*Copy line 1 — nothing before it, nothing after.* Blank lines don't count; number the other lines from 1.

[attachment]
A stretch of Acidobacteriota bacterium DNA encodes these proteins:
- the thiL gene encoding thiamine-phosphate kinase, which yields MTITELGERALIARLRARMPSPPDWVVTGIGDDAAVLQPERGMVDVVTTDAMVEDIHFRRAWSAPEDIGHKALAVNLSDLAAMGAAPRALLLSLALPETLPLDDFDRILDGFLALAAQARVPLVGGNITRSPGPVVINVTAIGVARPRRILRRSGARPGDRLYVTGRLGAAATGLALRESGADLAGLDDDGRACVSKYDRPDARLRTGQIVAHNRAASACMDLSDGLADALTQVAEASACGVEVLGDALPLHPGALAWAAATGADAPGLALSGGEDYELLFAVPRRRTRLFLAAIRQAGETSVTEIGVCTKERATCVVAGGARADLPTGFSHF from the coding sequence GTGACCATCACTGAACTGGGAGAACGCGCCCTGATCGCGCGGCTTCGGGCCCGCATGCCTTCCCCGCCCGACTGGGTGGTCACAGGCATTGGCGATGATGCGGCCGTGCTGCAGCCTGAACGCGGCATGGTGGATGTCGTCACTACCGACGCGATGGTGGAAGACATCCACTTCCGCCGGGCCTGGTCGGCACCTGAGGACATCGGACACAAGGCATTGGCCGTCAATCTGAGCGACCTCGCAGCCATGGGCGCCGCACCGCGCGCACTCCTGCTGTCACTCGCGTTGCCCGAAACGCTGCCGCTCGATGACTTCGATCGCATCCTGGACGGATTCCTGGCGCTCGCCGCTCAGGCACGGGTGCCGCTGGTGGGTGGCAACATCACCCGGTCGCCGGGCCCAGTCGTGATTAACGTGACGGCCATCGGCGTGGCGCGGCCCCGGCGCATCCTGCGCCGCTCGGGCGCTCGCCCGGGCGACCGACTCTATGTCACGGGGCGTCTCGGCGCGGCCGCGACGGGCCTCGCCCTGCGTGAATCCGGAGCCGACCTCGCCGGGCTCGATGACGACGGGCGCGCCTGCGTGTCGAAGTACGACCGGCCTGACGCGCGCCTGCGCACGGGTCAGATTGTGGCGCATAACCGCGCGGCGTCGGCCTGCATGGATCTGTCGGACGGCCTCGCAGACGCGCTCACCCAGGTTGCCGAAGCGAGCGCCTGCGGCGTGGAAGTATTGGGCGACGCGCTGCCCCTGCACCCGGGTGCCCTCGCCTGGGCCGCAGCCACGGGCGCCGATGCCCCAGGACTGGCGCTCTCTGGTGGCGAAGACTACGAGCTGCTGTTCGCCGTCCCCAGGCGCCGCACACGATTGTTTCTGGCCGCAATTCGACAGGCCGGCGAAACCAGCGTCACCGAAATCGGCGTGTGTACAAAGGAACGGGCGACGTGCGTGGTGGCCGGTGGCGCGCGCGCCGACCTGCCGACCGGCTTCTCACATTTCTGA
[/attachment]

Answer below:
A stretch of Acidobacteriota bacterium DNA encodes these proteins: